• RE: Apple Television: Are they aiming too high?

    Where did Google go wrong with their version of Google TV? Well, there are many possible and good answers to that question. And, how can Apple succeed beyond a "hobby" interest?

    IMO, there are two main reasons why Google TV failed. And make no mistake about that, except in the eyes of Android fanbois, Google TV DID fail. In fact, it didn't even make "hobby" status.

    The first reason Google TV failed is that the Telcoms (cable and satellite) providers didn't want to give up content control. The second reason is hardware related. Google TV required a complicated remote, a keyboard and a pointing device (mouse, trackball, game console controller, etc) for operational control. (The buggy Android software was a minor annoyance.)

    Apple can easily conquer the hardware/software issues that plagued Google's initial efforts. Obviously, as Scott has pointed out, Siri is a key technology which would eliminate all the external accessory hardware controllers. No more remote. No more keyboard. No more mice.

    Plus, Apple will leverage their existing iOS devices for TV control purposes. Key Telcoms have already established apps which all control by and remote streaming of content to iOS devices.

    Also, I suspect Apple engineers will simply make content accessory devices like DVRs, HD disc players and the like behave as simply "plug and play" units. For example, just hook up any Blu-Ray player and it will automatically be configured to work with Apple's TV and Apple TV's menu system.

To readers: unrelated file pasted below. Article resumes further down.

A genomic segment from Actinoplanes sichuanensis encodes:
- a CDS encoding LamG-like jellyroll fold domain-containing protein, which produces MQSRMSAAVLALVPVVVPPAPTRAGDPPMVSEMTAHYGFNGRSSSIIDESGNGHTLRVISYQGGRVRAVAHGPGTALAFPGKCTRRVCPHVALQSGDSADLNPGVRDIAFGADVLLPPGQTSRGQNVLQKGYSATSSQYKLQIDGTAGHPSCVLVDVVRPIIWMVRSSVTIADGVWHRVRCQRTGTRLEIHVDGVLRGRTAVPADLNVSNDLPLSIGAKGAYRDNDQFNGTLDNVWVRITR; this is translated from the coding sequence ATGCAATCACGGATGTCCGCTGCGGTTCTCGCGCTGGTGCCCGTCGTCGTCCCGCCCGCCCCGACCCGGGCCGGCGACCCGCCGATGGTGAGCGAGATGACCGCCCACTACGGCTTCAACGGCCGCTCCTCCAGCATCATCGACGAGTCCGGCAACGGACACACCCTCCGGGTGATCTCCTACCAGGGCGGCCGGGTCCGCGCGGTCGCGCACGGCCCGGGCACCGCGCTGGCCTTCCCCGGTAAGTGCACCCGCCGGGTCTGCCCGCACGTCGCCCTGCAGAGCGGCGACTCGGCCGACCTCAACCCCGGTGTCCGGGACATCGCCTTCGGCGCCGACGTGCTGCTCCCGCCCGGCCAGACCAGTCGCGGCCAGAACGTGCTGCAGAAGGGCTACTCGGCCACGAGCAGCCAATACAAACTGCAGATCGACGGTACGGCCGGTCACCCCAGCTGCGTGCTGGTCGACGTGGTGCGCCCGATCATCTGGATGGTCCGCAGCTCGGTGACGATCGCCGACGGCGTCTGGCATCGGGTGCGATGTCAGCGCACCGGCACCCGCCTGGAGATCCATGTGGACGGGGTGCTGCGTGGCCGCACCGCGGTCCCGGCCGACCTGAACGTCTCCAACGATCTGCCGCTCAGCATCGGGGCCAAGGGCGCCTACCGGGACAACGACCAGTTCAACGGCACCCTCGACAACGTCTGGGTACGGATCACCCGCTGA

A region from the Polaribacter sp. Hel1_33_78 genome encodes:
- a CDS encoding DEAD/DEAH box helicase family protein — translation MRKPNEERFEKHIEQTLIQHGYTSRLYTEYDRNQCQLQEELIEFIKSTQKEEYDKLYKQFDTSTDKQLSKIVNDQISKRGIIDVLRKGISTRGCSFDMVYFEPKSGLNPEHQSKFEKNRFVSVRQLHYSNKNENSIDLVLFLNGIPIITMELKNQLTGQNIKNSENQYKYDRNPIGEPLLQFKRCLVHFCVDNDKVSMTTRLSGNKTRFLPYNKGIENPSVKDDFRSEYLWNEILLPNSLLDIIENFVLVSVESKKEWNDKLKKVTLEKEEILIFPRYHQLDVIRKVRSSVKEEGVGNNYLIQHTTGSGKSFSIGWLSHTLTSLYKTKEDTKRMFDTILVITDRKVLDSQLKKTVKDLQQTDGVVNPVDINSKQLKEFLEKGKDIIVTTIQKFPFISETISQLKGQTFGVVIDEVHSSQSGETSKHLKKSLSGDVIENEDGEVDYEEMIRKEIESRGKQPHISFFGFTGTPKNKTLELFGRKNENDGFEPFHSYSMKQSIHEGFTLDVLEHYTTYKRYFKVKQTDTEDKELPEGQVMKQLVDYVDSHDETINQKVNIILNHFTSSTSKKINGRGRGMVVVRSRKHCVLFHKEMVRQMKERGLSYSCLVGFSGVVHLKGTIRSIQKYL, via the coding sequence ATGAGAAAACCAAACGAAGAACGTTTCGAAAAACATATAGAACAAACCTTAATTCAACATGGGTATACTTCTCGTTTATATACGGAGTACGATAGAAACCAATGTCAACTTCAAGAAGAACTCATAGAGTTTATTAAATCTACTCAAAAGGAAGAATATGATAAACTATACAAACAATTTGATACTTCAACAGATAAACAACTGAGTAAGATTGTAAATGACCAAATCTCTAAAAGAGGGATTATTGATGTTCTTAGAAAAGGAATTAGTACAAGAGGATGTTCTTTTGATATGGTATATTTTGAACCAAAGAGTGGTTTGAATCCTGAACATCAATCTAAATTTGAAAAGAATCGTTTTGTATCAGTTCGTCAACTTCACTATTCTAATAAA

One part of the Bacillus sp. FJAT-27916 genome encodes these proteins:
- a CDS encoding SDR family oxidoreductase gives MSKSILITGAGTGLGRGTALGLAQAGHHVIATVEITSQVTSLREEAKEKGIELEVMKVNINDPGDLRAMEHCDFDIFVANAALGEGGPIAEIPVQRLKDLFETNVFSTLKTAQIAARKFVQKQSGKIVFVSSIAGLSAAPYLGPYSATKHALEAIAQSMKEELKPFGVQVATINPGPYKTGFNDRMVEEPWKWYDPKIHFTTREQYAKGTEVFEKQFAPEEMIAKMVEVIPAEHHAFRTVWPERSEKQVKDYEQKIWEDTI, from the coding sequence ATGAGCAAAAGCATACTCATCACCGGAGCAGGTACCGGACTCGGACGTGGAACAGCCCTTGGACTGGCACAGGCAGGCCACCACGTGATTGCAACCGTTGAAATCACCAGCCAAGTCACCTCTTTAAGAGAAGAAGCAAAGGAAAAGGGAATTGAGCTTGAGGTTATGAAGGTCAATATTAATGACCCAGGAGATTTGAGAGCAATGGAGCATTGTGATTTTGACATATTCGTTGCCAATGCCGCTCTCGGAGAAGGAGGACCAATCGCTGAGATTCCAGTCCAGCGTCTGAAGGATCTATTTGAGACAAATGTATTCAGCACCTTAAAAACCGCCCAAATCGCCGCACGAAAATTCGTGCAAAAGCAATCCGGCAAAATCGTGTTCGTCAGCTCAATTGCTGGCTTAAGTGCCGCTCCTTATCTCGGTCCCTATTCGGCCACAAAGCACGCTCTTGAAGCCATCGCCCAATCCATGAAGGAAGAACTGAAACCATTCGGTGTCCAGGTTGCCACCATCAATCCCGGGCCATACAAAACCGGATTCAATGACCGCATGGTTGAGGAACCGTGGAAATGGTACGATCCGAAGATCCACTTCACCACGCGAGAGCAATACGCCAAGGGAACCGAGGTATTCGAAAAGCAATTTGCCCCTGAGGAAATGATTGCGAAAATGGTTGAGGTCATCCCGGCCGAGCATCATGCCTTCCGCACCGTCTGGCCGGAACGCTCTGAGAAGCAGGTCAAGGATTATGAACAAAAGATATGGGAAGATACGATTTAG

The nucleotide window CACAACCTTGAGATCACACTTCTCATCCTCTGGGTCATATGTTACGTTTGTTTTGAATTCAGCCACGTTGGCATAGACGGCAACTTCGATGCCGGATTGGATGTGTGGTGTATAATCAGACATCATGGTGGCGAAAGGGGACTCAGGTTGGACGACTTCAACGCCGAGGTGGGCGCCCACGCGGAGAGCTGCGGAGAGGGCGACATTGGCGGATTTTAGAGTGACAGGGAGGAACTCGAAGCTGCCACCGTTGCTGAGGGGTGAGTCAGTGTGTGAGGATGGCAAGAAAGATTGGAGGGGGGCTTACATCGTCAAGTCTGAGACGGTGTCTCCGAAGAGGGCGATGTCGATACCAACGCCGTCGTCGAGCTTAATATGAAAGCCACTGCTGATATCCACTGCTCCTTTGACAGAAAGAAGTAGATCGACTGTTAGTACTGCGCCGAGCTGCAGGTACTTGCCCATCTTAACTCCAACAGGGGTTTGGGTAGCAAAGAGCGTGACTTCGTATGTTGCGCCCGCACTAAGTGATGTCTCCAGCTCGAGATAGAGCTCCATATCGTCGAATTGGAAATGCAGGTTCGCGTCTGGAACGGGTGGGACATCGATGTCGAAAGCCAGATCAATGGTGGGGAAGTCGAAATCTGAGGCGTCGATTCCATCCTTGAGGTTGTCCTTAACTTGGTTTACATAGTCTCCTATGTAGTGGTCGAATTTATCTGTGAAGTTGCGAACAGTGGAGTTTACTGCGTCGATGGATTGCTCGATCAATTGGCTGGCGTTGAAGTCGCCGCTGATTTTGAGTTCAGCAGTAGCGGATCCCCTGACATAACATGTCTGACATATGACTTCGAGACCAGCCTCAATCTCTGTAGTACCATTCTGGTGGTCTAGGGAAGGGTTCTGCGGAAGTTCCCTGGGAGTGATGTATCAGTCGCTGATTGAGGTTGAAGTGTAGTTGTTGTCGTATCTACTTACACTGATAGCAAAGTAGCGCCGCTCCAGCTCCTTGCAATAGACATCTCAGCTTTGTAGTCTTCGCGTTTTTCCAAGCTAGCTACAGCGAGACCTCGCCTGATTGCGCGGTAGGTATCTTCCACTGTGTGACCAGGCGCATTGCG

More likely, however, Apple TV will use Flash based memory for DVR capability and leverage their iCloud infrastructure (including iTunes content) to make those accessory devices obsolete.

    Finally, Apple TV could and should be an actually computer. A large iMac, if you will. "Picture" this possibility. To search the internet while watching a program on Apple TV, a viewer would speak to "Apple TV Siri" about that internet related request and then Siri initiates a PIP internet screen with the requested information displayed.

    Or, using a variation on that theme, an iPad or other iOS Siri enabled device networked to the Apple TV could initiate the same displayed result.

    Remember that the above example would occur without a keyboard, remote or mouse action requirement, unlike Google TV's current design.

    However, there are at least two hurdles to solve before these scenarios can become reality. The obvious one concerns the TV hardware itself. IMO, Samsung manufactures the best HDTV units currently. It would have been a natural synergetic result if Apple chose Samsung as it's HDTV manufacturer. With all those lawsuits going on, that may delay the introduction of this rumored new Apple product until Apple can outsource the HDTV unit from a different supplier.

    And, of course, there is the price issue. Bose HDTV (a really impressive product) remains a very low sale volume item because of it's price. If Apple can pull an iPhone "hat trick", that is, bundle three key functions or components into a single device at a competitive price point, Apple TV will be a success. Big Time.

    Of course, my guesses are as good as anyone else's are at this point. Grin.
  • RE: Apple Television: Are they aiming too high?

    For Apple to release a TV it had better be competitive because LG is selling excellent LED Passive 3D TVs for cheap money and thinking that Apple will deliver 2 to 3x that value is just bs.

    All a TV with iOS 5 would do is push more manufacturers to include Google TV with a VLingo or Speak2it (both are currently more accurate at voice recognition than Siri at the moment) installed.